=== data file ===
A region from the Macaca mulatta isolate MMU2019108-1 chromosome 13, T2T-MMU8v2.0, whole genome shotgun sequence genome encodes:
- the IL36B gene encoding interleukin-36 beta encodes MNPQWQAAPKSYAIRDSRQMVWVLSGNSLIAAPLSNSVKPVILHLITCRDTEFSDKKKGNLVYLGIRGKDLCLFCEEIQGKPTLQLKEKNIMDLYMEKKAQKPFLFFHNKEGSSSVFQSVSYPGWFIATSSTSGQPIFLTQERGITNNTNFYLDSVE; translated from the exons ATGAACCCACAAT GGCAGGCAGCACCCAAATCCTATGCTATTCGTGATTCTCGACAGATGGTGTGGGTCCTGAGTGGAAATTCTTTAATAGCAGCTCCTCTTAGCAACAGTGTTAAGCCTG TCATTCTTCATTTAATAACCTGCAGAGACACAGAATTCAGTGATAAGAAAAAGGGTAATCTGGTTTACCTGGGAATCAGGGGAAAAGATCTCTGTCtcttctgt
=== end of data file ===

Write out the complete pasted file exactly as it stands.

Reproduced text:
A region from the Macaca mulatta isolate MMU2019108-1 chromosome 13, T2T-MMU8v2.0, whole genome shotgun sequence genome encodes:
- the IL36B gene encoding interleukin-36 beta encodes MNPQWQAAPKSYAIRDSRQMVWVLSGNSLIAAPLSNSVKPVILHLITCRDTEFSDKKKGNLVYLGIRGKDLCLFCEEIQGKPTLQLKEKNIMDLYMEKKAQKPFLFFHNKEGSSSVFQSVSYPGWFIATSSTSGQPIFLTQERGITNNTNFYLDSVE; translated from the exons ATGAACCCACAAT GGCAGGCAGCACCCAAATCCTATGCTATTCGTGATTCTCGACAGATGGTGTGGGTCCTGAGTGGAAATTCTTTAATAGCAGCTCCTCTTAGCAACAGTGTTAAGCCTG TCATTCTTCATTTAATAACCTGCAGAGACACAGAATTCAGTGATAAGAAAAAGGGTAATCTGGTTTACCTGGGAATCAGGGGAAAAGATCTCTGTCtcttctgt